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Russia Embassy site used as intelligence and communications base for European operations

The Russian Embassy is located in South Dublin.

A stock image inside the grounds of the Russian Embassy.
A stock image inside the grounds of the Russian Embassy.
Image: Sam Boal

RUSSIA IS USING its Dublin embassy as a communications base employing more than a dozen intelligence operatives to process information for European agents, security sources have said. 

Sources have told The Journal the Russian Embassy in South Dublin is not just a diplomatic unit but also that it has a high end intelligence capability including monitoring and communicating with agents across Europe. 

One security source said that the South Dublin campus is a “major communications centre”.

“Ireland and New Zealand have always been seen as a good training ground for practising how to operate in western, especially English speaking, countries,” a source said. 

The Journal has learned that intelligence agency staff are located at the embassy. 

These intelligence agencies include the GRU which is the Main Intelligence Directorate of the General Staff of the Armed Forces of the Russian Federation.

Their role is military intelligence and security sources said the agency has a massive global footprint with a significantly advanced technology capability for monitoring and providing secure communications.

It is believed also that the SVR, the Foreign Intelligence Service of the Russian Federation, has agents based in Ireland.

A senior security source said that the embassy is suspected to have approximately a dozen people who work in communications. 

“It is mainly GRU specialists in Ireland with some SVR specialists also. The GRU workers would be involved in communicating to agents across Europe – the Dublin embassy is a communications hub.

“Their presence is believed to be around 10 to 15 people. One key response from the Irish Government would be to expel these people – that would have an impact,” the source explained.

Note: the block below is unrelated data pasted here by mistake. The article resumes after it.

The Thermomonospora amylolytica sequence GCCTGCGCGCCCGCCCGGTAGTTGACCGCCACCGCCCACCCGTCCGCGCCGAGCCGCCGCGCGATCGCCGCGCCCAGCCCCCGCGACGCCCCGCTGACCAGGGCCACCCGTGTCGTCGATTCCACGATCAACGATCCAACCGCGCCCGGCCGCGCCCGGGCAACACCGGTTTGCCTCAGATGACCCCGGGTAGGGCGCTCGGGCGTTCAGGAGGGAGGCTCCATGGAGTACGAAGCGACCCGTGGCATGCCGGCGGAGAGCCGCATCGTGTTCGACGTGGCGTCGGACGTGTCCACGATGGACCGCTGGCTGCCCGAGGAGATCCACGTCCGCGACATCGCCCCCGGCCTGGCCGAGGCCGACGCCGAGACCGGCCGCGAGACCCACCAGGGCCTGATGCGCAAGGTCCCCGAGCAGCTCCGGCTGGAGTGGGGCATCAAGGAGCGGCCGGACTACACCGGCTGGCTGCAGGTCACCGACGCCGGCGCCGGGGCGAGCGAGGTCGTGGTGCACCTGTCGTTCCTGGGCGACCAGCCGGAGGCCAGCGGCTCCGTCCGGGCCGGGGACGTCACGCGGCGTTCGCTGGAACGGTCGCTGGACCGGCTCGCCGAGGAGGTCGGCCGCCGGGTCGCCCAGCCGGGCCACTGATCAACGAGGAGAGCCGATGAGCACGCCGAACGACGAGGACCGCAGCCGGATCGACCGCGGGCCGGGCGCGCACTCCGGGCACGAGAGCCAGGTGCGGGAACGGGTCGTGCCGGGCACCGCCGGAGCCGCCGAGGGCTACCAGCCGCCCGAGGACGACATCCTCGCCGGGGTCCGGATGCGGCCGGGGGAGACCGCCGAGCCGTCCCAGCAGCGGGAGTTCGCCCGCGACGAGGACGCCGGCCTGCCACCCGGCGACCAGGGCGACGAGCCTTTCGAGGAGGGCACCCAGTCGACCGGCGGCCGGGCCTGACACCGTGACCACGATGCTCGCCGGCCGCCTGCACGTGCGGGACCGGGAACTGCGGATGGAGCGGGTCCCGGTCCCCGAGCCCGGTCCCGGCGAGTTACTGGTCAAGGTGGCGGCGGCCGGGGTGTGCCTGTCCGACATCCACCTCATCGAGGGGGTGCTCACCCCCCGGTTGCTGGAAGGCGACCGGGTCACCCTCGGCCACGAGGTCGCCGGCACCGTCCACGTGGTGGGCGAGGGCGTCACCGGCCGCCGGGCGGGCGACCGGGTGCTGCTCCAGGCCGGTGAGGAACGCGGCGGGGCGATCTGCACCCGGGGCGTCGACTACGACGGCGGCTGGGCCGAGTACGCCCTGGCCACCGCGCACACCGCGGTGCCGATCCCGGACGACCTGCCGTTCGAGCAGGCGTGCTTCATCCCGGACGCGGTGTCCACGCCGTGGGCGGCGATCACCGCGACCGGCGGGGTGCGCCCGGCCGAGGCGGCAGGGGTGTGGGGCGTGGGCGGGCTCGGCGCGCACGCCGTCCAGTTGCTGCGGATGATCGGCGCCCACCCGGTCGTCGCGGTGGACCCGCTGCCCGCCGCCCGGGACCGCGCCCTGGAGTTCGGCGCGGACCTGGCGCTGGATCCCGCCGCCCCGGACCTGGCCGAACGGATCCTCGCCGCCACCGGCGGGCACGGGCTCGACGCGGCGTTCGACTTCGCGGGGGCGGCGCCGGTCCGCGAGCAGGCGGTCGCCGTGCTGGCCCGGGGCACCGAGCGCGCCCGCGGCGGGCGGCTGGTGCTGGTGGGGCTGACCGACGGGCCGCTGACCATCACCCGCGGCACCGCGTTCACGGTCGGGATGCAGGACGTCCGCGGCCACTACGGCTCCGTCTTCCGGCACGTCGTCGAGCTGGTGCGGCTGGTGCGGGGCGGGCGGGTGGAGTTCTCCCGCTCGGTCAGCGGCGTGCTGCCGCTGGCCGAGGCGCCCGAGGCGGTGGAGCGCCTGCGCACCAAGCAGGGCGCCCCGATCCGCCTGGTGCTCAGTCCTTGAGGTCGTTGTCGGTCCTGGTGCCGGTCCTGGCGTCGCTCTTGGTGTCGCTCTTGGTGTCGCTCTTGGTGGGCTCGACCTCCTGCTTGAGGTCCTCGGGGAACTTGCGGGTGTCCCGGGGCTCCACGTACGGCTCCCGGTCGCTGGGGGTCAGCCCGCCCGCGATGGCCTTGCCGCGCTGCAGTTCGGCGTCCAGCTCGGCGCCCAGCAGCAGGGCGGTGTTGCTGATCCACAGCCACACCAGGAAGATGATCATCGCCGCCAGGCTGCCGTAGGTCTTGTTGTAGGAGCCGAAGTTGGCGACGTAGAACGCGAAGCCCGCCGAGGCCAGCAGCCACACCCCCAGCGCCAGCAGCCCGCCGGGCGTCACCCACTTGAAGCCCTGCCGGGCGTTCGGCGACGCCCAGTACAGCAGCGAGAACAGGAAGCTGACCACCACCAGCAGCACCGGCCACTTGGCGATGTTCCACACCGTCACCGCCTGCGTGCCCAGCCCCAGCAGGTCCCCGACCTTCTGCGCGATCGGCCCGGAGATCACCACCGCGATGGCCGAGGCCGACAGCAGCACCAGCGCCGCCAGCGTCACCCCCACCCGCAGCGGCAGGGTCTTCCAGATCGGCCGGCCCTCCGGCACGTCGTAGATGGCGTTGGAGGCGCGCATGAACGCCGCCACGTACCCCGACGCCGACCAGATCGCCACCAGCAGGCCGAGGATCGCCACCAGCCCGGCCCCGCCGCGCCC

Another security source said that there could be a response from Ireland that would limit the activities but such a response would be mirrored in Moscow. 

“It is important to keep diplomacy options open,” the source explained. 

Sources said that the staff from the FSB, the internal intelligence agency, which is the successor of the infamous Soviet era KGB, are not routinely stationed in Dublin and only visit as the need arises.

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Their role is internal intelligence work in Russia and is similar in activities to the British MI5 – only operating inside the country. 

FSB operations in Ireland would be to monitor their own employees and investigate the activities of their staff. A security source said that they occasionally visit.

On a recent visit to the Embassy for a press conference The Journal observed a large campus with multiple buildings which included small apartment blocks. 

When contacted by The Journal Nikita Isakin, the Press Attaché at the Embassy refused to confirm or deny the claims. 

“I’d like to say that we have no comments on that. We can’t confirm it or deny it because we don’t know anything about that. So we have no comment from the embassy unfortunately.

“Well, I can just say that I’ve abstained from the commentary. It’s like, these are basically what I’ve done, I’m abstaining from, the embassy, abstains from the commentary because we have no information yet. It’s just as simple as that,” he said. 

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